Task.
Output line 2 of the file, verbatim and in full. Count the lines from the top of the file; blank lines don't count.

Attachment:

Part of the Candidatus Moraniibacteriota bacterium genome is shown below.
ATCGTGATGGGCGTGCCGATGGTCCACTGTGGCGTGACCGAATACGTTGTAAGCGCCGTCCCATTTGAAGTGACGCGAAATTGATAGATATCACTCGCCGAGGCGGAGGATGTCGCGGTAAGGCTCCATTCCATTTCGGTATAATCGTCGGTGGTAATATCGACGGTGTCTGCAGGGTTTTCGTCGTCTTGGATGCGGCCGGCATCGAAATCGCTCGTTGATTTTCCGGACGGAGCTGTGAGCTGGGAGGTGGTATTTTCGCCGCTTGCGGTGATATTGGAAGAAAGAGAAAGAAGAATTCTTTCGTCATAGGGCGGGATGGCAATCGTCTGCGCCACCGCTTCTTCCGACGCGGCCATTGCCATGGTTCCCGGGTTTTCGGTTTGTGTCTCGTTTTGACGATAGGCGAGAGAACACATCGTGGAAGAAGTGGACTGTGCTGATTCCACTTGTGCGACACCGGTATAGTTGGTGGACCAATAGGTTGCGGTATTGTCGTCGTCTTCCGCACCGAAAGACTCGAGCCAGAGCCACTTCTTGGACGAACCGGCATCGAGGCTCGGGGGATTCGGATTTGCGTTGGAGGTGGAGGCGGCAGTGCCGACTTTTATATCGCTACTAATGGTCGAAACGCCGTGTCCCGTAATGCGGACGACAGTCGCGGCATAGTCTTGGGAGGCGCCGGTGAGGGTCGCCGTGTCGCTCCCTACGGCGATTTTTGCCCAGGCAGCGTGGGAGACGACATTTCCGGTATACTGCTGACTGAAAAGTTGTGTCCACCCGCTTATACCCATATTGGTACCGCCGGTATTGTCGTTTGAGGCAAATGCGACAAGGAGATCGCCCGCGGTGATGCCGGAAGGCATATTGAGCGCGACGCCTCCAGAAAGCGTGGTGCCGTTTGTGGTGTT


ATCGTGATGGGCGTGCCGATGGTCCACTGTGGCGTGACCGAATACGTTGTAAGCGCCGTCCCATTTGAAGTGACGCGAAATTGATAGATATCACTCGCCGAGGCGGAGGATGTCGCGGTAAGGCTCCATTCCATTTCGGTATAATCGTCGGTGGTAATATCGACGGTGTCTGCAGGGTTTTCGTCGTCTTGGATGCGGCCGGCATCGAAATCGCTCGTTGATTTTCCGGACGGAGCTGTGAGCTGGGAGGTGGTATTTTCGCCGCTTGCGGTGATATTGGAAGAAAGAGAAAGAAGAATTCTTTCGTCATAGGGCGGGATGGCAATCGTCTGCGCCACCGCTTCTTCCGACGCGGCCATTGCCATGGTTCCCGGGTTTTCGGTTTGTGTCTCGTTTTGACGATAGGCGAGAGAACACATCGTGGAAGAAGTGGACTGTGCTGATTCCACTTGTGCGACACCGGTATAGTTGGTGGACCAATAGGTTGCGGTATTGTCGTCGTCTTCCGCACCGAAAGACTCGAGCCAGAGCCACTTCTTGGACGAACCGGCATCGAGGCTCGGGGGATTCGGATTTGCGTTGGAGGTGGAGGCGGCAGTGCCGACTTTTATATCGCTACTAATGGTCGAAACGCCGTGTCCCGTAATGCGGACGACAGTCGCGGCATAGTCTTGGGAGGCGCCGGTGAGGGTCGCCGTGTCGCTCCCTACGGCGATTTTTGCCCAGGCAGCGTGGGAGACGACATTTCCGGTATACTGCTGACTGAAAAGTTGTGTCCACCCGCTTATACCCATATTGGTACCGCCGGTATTGTCGTTTGAGGCAAATGCGACAAGGAGATCGCCCGCGGTGATGCCGGAAGGCATATTGAGCGCGACGCCTCCAGAAAGCGTGGTGCCGTTTGTGGTGTT